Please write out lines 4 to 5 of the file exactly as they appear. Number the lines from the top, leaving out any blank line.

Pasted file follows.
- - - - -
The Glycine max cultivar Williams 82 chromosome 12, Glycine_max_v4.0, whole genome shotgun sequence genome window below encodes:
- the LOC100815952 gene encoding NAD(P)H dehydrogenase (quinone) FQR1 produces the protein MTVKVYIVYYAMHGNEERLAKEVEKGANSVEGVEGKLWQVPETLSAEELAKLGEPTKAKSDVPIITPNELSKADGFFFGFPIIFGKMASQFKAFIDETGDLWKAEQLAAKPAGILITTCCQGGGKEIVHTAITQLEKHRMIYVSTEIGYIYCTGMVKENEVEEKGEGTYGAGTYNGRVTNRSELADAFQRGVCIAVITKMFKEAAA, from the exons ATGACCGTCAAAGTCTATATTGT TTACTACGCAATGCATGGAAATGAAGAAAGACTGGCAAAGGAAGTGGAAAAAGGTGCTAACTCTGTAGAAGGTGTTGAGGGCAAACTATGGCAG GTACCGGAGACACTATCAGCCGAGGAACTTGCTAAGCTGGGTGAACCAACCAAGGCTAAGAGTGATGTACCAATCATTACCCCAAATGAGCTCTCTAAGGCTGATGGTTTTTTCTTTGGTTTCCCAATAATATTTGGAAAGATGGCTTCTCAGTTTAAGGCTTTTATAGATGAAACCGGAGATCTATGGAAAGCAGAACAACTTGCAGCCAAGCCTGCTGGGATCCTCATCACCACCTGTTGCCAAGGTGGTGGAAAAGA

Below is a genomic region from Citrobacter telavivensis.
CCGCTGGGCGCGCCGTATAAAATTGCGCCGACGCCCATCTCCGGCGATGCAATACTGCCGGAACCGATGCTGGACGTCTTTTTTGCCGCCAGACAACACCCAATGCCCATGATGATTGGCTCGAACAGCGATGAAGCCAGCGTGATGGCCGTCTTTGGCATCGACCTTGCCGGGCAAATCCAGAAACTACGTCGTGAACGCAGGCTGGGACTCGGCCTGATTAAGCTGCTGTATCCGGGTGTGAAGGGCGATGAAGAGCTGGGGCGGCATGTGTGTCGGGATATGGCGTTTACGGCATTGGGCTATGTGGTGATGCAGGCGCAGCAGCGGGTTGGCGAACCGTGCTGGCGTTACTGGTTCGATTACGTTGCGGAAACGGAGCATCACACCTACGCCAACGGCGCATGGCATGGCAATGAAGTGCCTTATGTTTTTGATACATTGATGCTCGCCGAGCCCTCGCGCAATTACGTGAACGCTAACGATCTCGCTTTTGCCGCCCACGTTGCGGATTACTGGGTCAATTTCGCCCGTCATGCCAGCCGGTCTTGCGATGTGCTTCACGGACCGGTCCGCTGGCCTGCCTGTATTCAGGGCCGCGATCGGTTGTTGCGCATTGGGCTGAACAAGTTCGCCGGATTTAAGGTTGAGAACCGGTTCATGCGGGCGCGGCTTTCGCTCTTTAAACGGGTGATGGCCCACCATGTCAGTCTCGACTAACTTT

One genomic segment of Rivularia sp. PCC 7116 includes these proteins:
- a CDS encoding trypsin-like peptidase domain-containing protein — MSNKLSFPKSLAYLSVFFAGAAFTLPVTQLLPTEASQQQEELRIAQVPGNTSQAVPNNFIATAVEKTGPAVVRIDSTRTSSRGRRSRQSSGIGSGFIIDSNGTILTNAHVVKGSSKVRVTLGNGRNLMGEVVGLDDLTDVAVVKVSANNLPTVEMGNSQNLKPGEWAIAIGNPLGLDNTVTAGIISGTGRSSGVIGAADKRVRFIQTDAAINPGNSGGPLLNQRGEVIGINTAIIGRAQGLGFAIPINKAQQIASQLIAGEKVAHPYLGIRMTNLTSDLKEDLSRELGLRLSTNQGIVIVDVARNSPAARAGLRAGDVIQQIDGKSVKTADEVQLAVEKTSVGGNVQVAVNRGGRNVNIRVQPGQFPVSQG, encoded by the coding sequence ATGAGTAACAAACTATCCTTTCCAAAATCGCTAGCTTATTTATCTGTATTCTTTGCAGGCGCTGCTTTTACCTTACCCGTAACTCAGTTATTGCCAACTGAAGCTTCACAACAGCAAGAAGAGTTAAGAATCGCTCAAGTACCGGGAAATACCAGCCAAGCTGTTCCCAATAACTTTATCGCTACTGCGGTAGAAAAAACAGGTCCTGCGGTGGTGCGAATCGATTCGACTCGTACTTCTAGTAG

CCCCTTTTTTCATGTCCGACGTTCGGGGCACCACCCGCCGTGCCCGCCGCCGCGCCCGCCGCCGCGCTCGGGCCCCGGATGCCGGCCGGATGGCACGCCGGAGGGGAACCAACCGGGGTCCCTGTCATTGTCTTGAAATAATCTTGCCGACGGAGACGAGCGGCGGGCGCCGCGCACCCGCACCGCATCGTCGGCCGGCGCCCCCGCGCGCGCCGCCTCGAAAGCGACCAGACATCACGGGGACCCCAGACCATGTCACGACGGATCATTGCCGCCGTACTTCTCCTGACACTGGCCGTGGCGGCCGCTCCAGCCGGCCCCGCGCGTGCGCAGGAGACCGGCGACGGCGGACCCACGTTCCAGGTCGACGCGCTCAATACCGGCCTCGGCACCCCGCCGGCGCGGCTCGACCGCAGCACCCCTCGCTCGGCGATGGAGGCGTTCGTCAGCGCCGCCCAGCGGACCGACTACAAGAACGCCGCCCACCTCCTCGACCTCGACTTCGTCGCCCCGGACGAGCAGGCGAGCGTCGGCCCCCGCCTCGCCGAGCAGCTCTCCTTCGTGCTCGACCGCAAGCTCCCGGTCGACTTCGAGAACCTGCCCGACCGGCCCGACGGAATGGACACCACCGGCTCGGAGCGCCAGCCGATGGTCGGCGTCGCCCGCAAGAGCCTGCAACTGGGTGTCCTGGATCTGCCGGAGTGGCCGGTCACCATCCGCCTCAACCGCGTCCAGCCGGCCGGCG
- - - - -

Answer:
CCGCTGGGCGCGCCGTATAAAATTGCGCCGACGCCCATCTCCGGCGATGCAATACTGCCGGAACCGATGCTGGACGTCTTTTTTGCCGCCAGACAACACCCAATGCCCATGATGATTGGCTCGAACAGCGATGAAGCCAGCGTGATGGCCGTCTTTGGCATCGACCTTGCCGGGCAAATCCAGAAACTACGTCGTGAACGCAGGCTGGGACTCGGCCTGATTAAGCTGCTGTATCCGGGTGTGAAGGGCGATGAAGAGCTGGGGCGGCATGTGTGTCGGGATATGGCGTTTACGGCATTGGGCTATGTGGTGATGCAGGCGCAGCAGCGGGTTGGCGAACCGTGCTGGCGTTACTGGTTCGATTACGTTGCGGAAACGGAGCATCACACCTACGCCAACGGCGCATGGCATGGCAATGAAGTGCCTTATGTTTTTGATACATTGATGCTCGCCGAGCCCTCGCGCAATTACGTGAACGCTAACGATCTCGCTTTTGCCGCCCACGTTGCGGATTACTGGGTCAATTTCGCCCGTCATGCCAGCCGGTCTTGCGATGTGCTTCACGGACCGGTCCGCTGGCCTGCCTGTATTCAGGGCCGCGATCGGTTGTTGCGCATTGGGCTGAACAAGTTCGCCGGATTTAAGGTTGAGAACCGGTTCATGCGGGCGCGGCTTTCGCTCTTTAAACGGGTGATGGCCCACCATGTCAGTCTCGACTAACTTT

One genomic segment of Rivularia sp. PCC 7116 includes these proteins: